After reading Glenn Davis' article and perusing the Web Standards Project
web page, I'll confess that I'm not convinced by Mr. Davis' arguments. In
reading Microsoft's answer, I find it a reasonable answer that errs in favor
of Microsoft's customers by and large; this being a reasonable proposition
for a company.

If the value of standards are to promote compatibility and a company's statement
of mission to ensure compatibility, then the two are not at odds. It's only
when standards break existing systems that the two would be at odds. In this
case, Microsoft is merely hedging its bets; if a future standard breaks compatibility
with older systems, Microsoft will act in favor of those who use its systems
by continuing to support older systems. Is this an unreasonable position?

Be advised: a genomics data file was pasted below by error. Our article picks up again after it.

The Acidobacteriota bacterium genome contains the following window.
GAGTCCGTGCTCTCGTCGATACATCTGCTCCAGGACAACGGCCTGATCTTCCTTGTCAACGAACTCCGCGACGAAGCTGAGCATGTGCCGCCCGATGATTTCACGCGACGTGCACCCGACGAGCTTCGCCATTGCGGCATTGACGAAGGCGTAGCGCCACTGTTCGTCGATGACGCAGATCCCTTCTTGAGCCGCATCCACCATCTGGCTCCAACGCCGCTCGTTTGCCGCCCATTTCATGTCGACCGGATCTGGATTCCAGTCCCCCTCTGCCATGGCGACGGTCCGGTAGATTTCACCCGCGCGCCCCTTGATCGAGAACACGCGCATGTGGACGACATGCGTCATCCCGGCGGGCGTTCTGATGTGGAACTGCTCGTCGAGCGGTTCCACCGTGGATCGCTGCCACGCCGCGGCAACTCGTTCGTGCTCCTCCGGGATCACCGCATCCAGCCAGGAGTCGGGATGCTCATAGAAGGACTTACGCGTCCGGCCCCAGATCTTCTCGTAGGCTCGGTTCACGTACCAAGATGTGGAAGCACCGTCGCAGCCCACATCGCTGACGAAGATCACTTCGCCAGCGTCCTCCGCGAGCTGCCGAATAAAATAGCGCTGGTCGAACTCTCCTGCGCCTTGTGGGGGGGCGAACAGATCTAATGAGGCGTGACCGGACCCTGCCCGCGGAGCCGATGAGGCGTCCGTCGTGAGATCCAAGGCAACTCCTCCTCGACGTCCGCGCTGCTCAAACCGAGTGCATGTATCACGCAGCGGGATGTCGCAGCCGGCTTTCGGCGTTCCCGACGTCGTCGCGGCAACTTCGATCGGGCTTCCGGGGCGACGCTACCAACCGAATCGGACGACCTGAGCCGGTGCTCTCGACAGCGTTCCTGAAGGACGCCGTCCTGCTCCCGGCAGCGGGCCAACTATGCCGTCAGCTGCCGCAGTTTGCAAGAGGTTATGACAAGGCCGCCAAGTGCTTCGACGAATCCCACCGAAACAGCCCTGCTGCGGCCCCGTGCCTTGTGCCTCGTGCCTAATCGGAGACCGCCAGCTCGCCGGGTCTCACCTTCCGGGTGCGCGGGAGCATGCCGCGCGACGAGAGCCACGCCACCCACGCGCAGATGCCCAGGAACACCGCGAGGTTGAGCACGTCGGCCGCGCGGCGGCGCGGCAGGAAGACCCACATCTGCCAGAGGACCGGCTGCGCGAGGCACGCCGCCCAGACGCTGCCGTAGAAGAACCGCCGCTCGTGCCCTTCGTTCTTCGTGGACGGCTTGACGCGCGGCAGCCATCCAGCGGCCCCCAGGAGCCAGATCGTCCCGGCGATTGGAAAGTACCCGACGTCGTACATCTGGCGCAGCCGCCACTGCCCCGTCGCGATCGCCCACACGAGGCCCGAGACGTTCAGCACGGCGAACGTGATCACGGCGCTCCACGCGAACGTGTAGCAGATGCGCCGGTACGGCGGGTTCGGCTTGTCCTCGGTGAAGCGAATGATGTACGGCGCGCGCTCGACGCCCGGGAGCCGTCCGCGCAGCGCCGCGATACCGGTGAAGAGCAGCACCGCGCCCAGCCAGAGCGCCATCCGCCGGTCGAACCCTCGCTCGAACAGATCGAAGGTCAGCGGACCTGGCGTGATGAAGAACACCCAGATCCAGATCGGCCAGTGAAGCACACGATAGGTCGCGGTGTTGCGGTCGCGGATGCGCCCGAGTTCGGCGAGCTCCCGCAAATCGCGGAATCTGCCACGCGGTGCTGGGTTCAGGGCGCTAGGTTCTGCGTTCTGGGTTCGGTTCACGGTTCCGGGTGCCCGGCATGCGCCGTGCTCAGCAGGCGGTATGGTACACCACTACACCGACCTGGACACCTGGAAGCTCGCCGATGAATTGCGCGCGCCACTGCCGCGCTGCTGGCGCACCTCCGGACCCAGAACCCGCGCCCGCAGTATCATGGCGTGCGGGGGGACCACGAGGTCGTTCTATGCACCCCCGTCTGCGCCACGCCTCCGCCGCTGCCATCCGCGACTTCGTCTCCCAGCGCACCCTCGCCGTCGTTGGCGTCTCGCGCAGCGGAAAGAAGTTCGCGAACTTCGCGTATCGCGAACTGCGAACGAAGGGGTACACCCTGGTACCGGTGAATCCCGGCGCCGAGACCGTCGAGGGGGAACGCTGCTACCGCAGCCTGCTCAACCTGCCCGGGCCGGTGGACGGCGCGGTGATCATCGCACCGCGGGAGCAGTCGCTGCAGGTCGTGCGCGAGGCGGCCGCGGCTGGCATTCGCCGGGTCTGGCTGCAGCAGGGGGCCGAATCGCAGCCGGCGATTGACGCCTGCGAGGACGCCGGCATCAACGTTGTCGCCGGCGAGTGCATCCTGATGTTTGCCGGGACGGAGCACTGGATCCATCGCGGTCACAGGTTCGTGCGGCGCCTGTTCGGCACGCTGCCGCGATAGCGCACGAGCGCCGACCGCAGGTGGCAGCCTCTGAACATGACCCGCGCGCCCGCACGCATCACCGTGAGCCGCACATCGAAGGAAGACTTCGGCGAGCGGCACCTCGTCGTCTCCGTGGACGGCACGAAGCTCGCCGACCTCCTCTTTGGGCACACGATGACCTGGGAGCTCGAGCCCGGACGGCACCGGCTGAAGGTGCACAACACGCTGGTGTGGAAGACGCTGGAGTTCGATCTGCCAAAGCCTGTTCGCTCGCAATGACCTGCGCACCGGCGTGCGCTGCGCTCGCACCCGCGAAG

Standards for the sake of standards makes no sense. Take, for example, the
problem of electricity. Everyone in North America should switch to 220V --
after all, it is a better standard, right?

Wrong. While it would be nice to be compatible with other parts of the world,
the costs would be prohibitive and little would be gained from the effort.
I'm sure companies like G.E. would much rather only support one system but
in a global market, there does appear to be value for companies to support
both systems.

The world is full of incompatible standards. Why should the Internet be any
different.